The mosque has a rectangular layout, measuring about forty-eight by thirty-four metres on the exterior. It is aligned with qibla along the northwest–southeast axis and is centred on an arcaded courtyard that is fifteen metres long and eighteen and a half metres wide. Entered from a simple portal at the northern end of the northwest façade, the courtyard is dominated by the tall sanctuary iwan that occupies its southwest wing. Eleven metres wide and seventeen metres deep, the sanctuary iwan is vaulted at a height double that of the flat-roofed courtyard arcades that continue along its side walls. The archways connecting the iwan to the arcades were pierced when the latter were constructed. The sanctuary iwan also dominates the exterior appearance of the mosque with its projecting buttresses.

Across the courtyard from the sanctuary is the vaulted northeast iwan, which is seven metres square. It is flanked by passageways on either side that connect it with the main portal and the secondary portal, which was added to the eastern corner of the mosque in 1472. It is adjoined by the modern addition of two halls that span the length of the southeast mosque wall; the southern of these halls contains ablution fountains and latrines. There's also an octagonal fountain at the center of the courtyard. A single minaret, with a round tapering shaft terminating at a parapet, rises alongside the main portal. The spiraling steps of the minaret are accessed from the northwest arcade.

The mosque is made of baked bricks, covered with clay on the exterior and plastered white on the interior. The courtyard façade of the great iwan is simply ornamented with polychrome tiles composed into geometric patterns. Inside, the decorative effort is focused on the mihrab niche on the qibla wall, which is framed with multiple bands of ornate arabesques and inscriptions carved in relief out of stucco. The original minbar, probably wooden, has since been replaced.[14]

Palangan

Palangan is a valley located in the south of the city, separated by a mountain. From the city center, Palangan is a 45 to 60 minutes trip. The valley is especially popular in spring and summer and is a wonderful promenade for people who live in this part of the world, especially during the 13 be-dar ceremony.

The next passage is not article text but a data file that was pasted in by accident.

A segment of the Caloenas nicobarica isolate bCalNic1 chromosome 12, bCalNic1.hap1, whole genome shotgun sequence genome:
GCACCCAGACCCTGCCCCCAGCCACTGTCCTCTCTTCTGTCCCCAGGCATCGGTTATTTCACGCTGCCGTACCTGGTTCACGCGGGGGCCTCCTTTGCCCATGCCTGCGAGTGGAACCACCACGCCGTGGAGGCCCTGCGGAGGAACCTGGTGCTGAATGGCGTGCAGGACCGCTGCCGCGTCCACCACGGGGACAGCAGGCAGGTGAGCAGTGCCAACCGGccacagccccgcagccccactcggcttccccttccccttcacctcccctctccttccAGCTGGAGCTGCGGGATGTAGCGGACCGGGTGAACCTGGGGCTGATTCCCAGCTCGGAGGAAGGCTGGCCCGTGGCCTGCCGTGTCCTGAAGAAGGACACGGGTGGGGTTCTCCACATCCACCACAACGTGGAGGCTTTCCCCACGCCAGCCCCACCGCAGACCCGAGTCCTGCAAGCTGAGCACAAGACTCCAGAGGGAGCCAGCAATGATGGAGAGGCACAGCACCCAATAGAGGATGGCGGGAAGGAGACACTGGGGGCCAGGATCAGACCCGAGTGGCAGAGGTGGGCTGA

Palangan means "panthers"; in the past, many Iranian tigers lived in the region, but today only a few remain. The spring of the stream that flows through the valley is named Besher and is located two hours from Palangan.

Gallery

References

  1. ^ OpenStreetMap contributors (27 September 2023). "Neyriz, Neyriz County" (Map). OpenStreetMap. Retrieved 27 September 2023.
  2. ^ a b "Census of the Islamic Republic of Iran, 1395 (2016)". AMAR (in Persian). The Statistical Center of Iran. p. 07. Archived from the original (Excel) on 6 April 2022. Retrieved 19 December 2022.
  3. ^ Neyriz can be found at GEOnet Names Server, at this link, by opening the Advanced Search box, entering "-3076911" in the "Unique Feature Id" form, and clicking on "Search Database".
  4. ^ Chisholm, Hugh, ed. (1911). "Nīrīz" . Encyclopædia Britannica. Vol. 19 (11th ed.). Cambridge University Press. p. 709.
  5. ^ Habibi, Hassan (21 June 1369). "Approval of the organization and chain of citizenship of the elements and units of the national divisions of Fars province, centered in Shiraz". Lamtakam (in Persian). Ministry of Interior, Council of Ministers. Archived from the original on 7 December 2023. Retrieved 7 December 2023.
  6. ^ "Census of the Islamic Republic of Iran, 1385 (2006)". AMAR (in Persian). The Statistical Center of Iran. p. 07. Archived from the original (Excel) on 20 September 2011. Retrieved 25 September 2022.
  7. ^ "Census of the Islamic Republic of Iran, 1390 (2011)". Syracuse University (in Persian). The Statistical Center of Iran. p. 07. Archived from the original (Excel) on 16 January 2023. Retrieved 19 December 2022.
  8. ^ https://plus.google.com/113403756129291503583 (27 January 2018). "New DRI Plant Comes on Stream in Fars Province". Financial Tribune. Retrieved 3 February 2024. ((cite web)): |last= has generic name (help); External link in |last= (help)CS1 maint: numeric names: authors list (link)
  9. ^ Tavernier (2007), p.388
  10. ^ Sumner (1986), p.19
  11. ^ Le Strange, Guy (1905). The Lands of the Eastern Caliphate: Mesopotamia, Persia, and Central Asia, from the Moslem Conquest to the Time of Timur. Cambridge: Cambridge University Press. pp. 278, 289–290, 302, 320. OCLC 458169031.
  12. ^ a b c d Ahdieh, Hussein (September 2015). "BABISM iii. Babism in Neyriz". Encyclopaedia Iranica. Retrieved 16 April 2020.
  13. ^ a b Momen, Moojan (December 1994). "DĀRĀBĪ SAYYED YAḤYĀ". Encyclopaedia Iranica. Retrieved 16 April 2020.
  14. ^ Friday mosque in Neyriz

Sources


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Neyriz